While the invention has been described with a certain degree of particularity, it is manifest that many charges may be made in the details of construction and the arrangement of components without departing from the spirit and scope of this disclosure. It is understood that the invention is not limited to the embodiments set forth herein for purposes of exemplification, but is to be limited only by the scope of the attached claim or claims, including the full rage of equivalency to which each element thereof is entitled.
1. An accessory for loading shotgun shell hulls comprising; a shot container having a bottom with a shot drop hole therein; a cover plate fixed to an inner wall of the shot container and covering a portion of the shot container's cross-sectional area; a charge wheel rotatably supported between the bottom of the shot container and the cover plate and having a plurality of shot receiving holes extending therethrough; and a means to rotate said charge wheel from a position wherein said shot receiving holes are exposed from under said cover plate to a position wherein said shot receiving holes are covered by said cover plate and over said drop hole in the bottom of said shot container.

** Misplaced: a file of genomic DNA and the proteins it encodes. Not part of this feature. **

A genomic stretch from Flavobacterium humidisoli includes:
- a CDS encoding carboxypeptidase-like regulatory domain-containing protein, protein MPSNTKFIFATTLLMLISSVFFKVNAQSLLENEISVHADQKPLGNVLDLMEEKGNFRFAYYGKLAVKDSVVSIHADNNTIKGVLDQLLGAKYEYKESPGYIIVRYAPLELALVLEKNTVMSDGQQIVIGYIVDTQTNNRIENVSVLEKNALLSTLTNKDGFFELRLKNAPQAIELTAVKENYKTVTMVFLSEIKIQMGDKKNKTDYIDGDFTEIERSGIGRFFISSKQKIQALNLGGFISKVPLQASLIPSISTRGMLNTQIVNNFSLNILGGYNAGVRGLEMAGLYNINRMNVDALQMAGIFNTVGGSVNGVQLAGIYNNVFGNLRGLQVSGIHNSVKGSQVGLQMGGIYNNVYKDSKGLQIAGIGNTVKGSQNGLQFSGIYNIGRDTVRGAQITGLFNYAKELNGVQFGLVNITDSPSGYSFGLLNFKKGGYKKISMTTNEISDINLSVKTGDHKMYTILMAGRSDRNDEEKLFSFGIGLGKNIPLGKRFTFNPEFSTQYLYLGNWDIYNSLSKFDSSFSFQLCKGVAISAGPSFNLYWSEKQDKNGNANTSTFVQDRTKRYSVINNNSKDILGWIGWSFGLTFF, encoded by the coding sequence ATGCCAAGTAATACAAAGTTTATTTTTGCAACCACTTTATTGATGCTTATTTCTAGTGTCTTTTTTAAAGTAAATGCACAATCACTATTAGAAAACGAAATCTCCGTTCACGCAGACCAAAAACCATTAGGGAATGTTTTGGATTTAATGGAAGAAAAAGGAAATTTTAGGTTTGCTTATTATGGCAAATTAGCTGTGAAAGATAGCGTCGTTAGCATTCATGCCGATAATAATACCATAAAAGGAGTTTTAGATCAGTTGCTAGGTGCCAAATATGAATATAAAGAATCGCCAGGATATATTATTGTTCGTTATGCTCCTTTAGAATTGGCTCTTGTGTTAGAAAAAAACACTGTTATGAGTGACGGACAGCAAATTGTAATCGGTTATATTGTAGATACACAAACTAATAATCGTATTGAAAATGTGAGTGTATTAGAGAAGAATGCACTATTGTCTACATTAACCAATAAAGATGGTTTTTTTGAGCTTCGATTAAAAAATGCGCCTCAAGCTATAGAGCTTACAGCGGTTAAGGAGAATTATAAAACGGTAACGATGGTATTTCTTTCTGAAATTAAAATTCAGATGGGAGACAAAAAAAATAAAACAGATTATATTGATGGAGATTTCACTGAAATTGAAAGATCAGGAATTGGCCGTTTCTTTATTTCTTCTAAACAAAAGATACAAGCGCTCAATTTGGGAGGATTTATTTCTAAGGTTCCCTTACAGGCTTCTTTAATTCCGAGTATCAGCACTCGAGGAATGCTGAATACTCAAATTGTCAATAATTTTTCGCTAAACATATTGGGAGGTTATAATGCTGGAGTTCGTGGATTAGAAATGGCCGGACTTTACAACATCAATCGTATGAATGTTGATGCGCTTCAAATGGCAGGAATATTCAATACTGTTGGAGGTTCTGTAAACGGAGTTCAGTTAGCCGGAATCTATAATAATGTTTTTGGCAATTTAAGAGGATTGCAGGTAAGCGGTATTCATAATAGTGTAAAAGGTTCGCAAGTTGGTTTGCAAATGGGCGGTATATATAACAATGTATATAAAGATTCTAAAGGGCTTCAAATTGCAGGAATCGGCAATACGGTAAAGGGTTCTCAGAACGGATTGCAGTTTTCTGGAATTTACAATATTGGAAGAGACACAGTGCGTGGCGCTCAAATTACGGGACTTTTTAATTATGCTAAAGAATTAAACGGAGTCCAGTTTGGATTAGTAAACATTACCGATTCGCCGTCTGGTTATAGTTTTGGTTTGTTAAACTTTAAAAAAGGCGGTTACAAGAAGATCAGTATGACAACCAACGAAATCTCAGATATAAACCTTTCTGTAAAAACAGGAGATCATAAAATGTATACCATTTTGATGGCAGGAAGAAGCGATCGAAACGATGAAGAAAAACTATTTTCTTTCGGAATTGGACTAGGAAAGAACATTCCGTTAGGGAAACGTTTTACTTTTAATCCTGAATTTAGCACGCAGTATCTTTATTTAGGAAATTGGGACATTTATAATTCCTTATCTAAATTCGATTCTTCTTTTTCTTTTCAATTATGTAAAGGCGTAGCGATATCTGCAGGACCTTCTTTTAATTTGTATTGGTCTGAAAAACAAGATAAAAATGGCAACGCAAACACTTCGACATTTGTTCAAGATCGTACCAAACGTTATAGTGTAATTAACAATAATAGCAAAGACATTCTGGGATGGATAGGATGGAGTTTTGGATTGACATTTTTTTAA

2. An accessory as defined in claim 1, wherein said covered portion of said shot container's cross-sectional area is about 1/2 said cross-sectional area.
3. An accessory as defined in claim 2, including a stand for supporting a plurality of shot containers in a fixed pattern, and wherein each shot container has a charge wheel having shot receiving holes of different size from the shot receiving holes of the charge wheels of the other shot containers.
U.S. Patent Documents
|3361024||January 1968||Sherrill, Jr.|
International Classification: F42B 3302;